Aileen McCabe, Asia Correspondent
SHANGHAI - God said let it rain. The Chinese said "bu yao."
The country's top meteorologists confirm they are on track to stop light showers from interfering with the Olympic opening ceremonies on Aug. 8.
But a full-blown downpour with thunder and lightning may just be beyond China's storied expertise.
A woman with an umbrella walks past an ad for the Olympics on a rainy day in Beijing on Monday. Concerns exist that rain, which is common in early August in the Chinese capital, might ruin the opening ceremony at the roofless Bird's Nest National Stadium Aug. 8. (David Grey/Reuters)
"Artificial weather modification could be useful when a drizzle occurs," Chen Zhenlin, vice-president of the Chinese Meteorological Administration, told reporters. "But in the case of heavy rainfall, no one can help."
There is a 41 per cent chance it will rain on Beijing's opening parade and gala, so since 2003 China has been working to perfect "weather modification," salting clouds and such - with limited result.
As for temperatures, the Chinese appear to be relying on wishful thinking rather than high tech solutions.
The official literature distributed to reporters says the average Beijing temperature in August is 25 C. That is the 30 year average, to be exact, and not only fails to take into account global warming, but also the impact 30 years of rapid industrialization, pollution and growth have on climate.
Most guidebooks peg the August temperatures in Beijing at 30 C - and most residents swear they are higher.
Suffice to say, for the rest of this week temperatures there are forecast to top 30 every day.
Chen said his analysis showed "extreme high temperatures" are not likely, but he admitted a heat wave is not impossible. Nor are thunderstorms or hail storms, he said.
The weather, however, is about the only thing the Chinese don't have under full control as they put the finishing touches on their Olympic dream.
Their relentless effort to neutralize any threat of terrorism, any hint of dissent, any spark of protest and even any show of bad taste has guaranteed - as far as is humanly possible - a trouble free Olympics.
Who, for instance, would have thought to ban spectators bringing crossbows to the Games? The Chinese did. Although why they didn't mention longbows, too, is anyone's guess.
In a booklet for spectators published this week the list of no-nos is lengthy and in many cases fairly easily enforced. The prohibition on bringing all banners, leaflets and flags of countries not participating in the Games into Olympic venues, for instance, should be fairly simple to police.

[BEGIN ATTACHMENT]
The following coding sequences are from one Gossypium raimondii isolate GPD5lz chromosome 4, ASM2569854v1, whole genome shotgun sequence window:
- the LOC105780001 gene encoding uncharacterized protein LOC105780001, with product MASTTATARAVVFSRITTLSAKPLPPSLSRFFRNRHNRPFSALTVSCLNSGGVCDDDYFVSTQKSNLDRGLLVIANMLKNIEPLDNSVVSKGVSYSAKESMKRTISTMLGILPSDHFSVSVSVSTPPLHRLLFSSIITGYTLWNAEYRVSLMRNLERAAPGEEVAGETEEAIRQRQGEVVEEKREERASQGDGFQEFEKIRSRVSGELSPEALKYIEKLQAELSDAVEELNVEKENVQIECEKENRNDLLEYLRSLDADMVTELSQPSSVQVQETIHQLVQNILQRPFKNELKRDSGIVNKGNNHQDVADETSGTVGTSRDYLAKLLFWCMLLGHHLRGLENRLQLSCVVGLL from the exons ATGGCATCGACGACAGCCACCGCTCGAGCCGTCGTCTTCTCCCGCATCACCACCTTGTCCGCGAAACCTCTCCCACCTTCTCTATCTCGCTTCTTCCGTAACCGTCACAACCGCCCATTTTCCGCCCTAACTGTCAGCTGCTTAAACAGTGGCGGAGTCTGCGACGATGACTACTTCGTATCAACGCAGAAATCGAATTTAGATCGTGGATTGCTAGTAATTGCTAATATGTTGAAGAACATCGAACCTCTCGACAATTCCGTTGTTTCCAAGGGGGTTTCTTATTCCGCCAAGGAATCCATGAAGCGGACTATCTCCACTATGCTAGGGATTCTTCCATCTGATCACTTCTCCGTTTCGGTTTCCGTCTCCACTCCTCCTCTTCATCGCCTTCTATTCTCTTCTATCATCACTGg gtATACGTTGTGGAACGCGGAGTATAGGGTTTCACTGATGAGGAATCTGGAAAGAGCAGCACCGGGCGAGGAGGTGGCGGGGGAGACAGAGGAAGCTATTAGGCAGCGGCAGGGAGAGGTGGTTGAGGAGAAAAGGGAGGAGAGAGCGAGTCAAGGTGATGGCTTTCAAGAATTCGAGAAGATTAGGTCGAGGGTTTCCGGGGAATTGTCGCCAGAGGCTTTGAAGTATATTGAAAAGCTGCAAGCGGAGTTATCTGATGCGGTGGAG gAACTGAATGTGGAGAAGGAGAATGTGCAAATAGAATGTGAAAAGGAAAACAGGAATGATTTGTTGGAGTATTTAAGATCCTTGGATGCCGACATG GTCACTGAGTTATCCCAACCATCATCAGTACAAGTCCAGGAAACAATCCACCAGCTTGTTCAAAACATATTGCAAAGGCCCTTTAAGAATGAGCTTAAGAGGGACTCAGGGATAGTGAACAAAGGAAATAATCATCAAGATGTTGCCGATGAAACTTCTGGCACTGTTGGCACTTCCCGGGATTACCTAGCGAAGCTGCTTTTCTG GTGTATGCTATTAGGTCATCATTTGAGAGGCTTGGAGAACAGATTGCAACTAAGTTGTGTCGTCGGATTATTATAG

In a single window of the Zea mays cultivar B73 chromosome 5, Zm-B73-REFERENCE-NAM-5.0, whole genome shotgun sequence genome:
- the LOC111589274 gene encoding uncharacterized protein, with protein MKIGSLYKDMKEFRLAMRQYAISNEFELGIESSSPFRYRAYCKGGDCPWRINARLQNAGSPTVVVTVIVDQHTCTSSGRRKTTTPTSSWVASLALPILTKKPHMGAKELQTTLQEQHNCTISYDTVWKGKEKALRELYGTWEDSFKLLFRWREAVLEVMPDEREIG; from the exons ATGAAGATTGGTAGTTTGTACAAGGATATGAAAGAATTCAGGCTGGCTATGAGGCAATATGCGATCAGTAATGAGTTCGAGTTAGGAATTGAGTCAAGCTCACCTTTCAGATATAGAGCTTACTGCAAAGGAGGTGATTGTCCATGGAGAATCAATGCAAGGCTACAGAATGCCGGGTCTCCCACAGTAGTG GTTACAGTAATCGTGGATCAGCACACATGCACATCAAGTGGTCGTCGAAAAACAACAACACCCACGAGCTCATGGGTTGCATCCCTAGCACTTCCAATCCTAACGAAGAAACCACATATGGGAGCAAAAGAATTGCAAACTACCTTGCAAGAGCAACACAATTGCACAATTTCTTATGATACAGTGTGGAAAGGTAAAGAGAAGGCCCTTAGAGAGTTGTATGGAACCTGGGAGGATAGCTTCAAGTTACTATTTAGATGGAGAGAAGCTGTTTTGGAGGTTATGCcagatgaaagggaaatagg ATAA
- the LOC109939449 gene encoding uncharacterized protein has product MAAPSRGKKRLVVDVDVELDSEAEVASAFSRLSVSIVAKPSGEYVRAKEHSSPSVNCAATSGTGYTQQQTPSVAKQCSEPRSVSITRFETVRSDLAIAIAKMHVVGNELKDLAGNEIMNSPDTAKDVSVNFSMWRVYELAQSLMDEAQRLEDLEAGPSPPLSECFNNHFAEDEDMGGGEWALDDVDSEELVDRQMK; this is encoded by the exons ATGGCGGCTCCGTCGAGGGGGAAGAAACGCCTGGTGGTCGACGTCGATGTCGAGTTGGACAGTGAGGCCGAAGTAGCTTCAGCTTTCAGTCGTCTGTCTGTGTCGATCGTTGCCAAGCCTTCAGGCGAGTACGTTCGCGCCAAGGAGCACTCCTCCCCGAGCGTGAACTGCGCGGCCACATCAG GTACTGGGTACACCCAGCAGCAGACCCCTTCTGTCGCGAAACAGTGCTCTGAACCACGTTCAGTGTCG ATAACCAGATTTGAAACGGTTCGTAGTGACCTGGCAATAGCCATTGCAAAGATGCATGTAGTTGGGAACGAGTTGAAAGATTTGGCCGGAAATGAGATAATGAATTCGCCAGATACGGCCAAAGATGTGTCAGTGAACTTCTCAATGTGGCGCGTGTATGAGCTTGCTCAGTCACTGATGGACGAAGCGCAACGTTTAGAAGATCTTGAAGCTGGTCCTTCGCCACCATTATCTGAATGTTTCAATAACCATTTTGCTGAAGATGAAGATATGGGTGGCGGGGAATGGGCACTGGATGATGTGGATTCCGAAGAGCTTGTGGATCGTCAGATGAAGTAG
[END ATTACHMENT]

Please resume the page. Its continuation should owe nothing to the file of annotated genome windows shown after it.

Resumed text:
But ensuring that slogans on T-shirts, the colours used for body paint and the designs of temporary tattoos don't violate the ban on religious and political demonstrations could be much, much tougher to do.
The Australia Tibet Council this week offered the country's athletes and people travelling to the Games free green and yellow tees that say "I support human rights," as well as badges, stickers and temporary tattoos of the Tibetan flag.
The council said it would provide the protests kits "in confidence," but warned: "(There is) no doubt that athletes who choose to make public statements over Tibet may face consequences."
It is fairly obvious that "I Love New York" T-shirts will be more acceptable leisure wear at the Olympics than ones saying "I Love Tibet."
But what about the "I Love China" T-shirts that are all the rage here now?
Anyone who wears one - and a lot of young people are this summer - knows the message is a highly nationalistic rebuke to the West for the protests that marred the Olympic Torch relay on its journey around the world.
China has recruited an 80,000-strong army of volunteers to help Olympic visitors and ensure they abide by the rules. They've been trained to smile and be helpful, but rumour has it they have also been armed with red stickers to cover offensive shirts and tattoos.
Given the degree of political savvy and language skill that will require - what exactly are the national colours of Sudan - the lasting visual memory of the Beijing Olympics could easily be a sea of big red dots.